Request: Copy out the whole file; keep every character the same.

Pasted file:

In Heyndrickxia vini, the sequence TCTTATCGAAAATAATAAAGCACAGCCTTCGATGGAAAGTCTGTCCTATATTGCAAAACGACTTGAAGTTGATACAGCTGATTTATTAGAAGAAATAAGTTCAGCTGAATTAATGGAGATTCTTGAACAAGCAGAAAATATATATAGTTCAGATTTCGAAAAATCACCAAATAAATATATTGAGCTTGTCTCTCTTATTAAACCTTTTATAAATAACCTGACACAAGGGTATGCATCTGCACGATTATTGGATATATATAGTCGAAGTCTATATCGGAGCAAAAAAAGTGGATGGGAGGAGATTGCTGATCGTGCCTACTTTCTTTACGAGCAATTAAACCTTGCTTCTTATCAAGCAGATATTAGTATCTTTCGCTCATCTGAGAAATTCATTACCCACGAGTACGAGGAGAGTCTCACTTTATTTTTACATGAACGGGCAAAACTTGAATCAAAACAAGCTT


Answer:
In Heyndrickxia vini, the sequence TCTTATCGAAAATAATAAAGCACAGCCTTCGATGGAAAGTCTGTCCTATATTGCAAAACGACTTGAAGTTGATACAGCTGATTTATTAGAAGAAATAAGTTCAGCTGAATTAATGGAGATTCTTGAACAAGCAGAAAATATATATAGTTCAGATTTCGAAAAATCACCAAATAAATATATTGAGCTTGTCTCTCTTATTAAACCTTTTATAAATAACCTGACACAAGGGTATGCATCTGCACGATTATTGGATATATATAGTCGAAGTCTATATCGGAGCAAAAAAAGTGGATGGGAGGAGATTGCTGATCGTGCCTACTTTCTTTACGAGCAATTAAACCTTGCTTCTTATCAAGCAGATATTAGTATCTTTCGCTCATCTGAGAAATTCATTACCCACGAGTACGAGGAGAGTCTCACTTTATTTTTACATGAACGGGCAAAACTTGAATCAAAACAAGCTT